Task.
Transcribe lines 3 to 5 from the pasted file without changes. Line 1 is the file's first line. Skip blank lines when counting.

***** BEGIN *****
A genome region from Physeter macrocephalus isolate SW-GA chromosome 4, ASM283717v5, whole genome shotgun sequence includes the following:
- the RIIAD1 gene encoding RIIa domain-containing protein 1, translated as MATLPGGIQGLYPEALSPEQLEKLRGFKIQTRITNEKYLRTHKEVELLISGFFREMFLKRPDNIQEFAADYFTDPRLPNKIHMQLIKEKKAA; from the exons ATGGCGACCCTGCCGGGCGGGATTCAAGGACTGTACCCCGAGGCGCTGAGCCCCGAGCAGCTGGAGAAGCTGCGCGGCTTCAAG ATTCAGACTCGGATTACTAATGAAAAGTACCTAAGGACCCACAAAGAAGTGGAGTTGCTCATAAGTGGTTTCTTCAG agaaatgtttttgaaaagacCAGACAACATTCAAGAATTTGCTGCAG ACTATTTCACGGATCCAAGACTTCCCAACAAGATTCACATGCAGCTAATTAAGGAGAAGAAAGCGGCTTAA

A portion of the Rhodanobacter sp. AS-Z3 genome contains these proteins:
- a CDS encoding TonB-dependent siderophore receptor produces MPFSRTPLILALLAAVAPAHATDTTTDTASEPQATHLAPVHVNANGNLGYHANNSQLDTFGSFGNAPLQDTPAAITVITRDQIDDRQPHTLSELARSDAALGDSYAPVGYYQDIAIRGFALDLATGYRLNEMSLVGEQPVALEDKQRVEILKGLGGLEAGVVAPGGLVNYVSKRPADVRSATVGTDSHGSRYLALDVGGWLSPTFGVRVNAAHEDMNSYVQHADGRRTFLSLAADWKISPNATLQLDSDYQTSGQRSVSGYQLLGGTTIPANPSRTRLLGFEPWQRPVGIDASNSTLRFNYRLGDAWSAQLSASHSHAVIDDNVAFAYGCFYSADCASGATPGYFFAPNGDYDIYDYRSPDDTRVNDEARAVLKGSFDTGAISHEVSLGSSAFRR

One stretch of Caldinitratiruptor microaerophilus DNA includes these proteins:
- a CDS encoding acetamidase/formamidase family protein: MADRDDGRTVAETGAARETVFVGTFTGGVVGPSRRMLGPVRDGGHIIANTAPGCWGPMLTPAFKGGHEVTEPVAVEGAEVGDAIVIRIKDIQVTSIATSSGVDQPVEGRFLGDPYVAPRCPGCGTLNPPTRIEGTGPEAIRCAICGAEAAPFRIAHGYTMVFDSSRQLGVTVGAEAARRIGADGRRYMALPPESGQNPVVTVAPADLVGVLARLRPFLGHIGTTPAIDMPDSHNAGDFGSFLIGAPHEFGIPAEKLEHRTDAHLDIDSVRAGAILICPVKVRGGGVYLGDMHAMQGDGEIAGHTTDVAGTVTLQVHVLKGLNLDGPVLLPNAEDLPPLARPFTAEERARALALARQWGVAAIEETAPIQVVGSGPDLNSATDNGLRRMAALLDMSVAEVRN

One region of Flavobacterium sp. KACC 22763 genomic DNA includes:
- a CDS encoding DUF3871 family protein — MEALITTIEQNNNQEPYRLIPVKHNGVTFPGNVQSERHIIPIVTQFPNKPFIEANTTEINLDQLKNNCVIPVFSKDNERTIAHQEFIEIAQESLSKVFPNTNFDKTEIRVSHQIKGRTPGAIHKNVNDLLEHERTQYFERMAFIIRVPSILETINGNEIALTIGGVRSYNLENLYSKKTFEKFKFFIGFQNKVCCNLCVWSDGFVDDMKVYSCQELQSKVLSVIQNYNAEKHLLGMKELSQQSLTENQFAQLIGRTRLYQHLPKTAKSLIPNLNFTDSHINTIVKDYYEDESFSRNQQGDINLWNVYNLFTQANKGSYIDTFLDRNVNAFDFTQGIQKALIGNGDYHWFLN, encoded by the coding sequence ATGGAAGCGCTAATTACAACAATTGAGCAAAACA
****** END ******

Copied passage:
A portion of the Rhodanobacter sp. AS-Z3 genome contains these proteins:
- a CDS encoding TonB-dependent siderophore receptor produces MPFSRTPLILALLAAVAPAHATDTTTDTASEPQATHLAPVHVNANGNLGYHANNSQLDTFGSFGNAPLQDTPAAITVITRDQIDDRQPHTLSELARSDAALGDSYAPVGYYQDIAIRGFALDLATGYRLNEMSLVGEQPVALEDKQRVEILKGLGGLEAGVVAPGGLVNYVSKRPADVRSATVGTDSHGSRYLALDVGGWLSPTFGVRVNAAHEDMNSYVQHADGRRTFLSLAADWKISPNATLQLDSDYQTSGQRSVSGYQLLGGTTIPANPSRTRLLGFEPWQRPVGIDASNSTLRFNYRLGDAWSAQLSASHSHAVIDDNVAFAYGCFYSADCASGATPGYFFAPNGDYDIYDYRSPDDTRVNDEARAVLKGSFDTGAISHEVSLGSSAFRR

One stretch of Caldinitratiruptor microaerophilus DNA includes these proteins: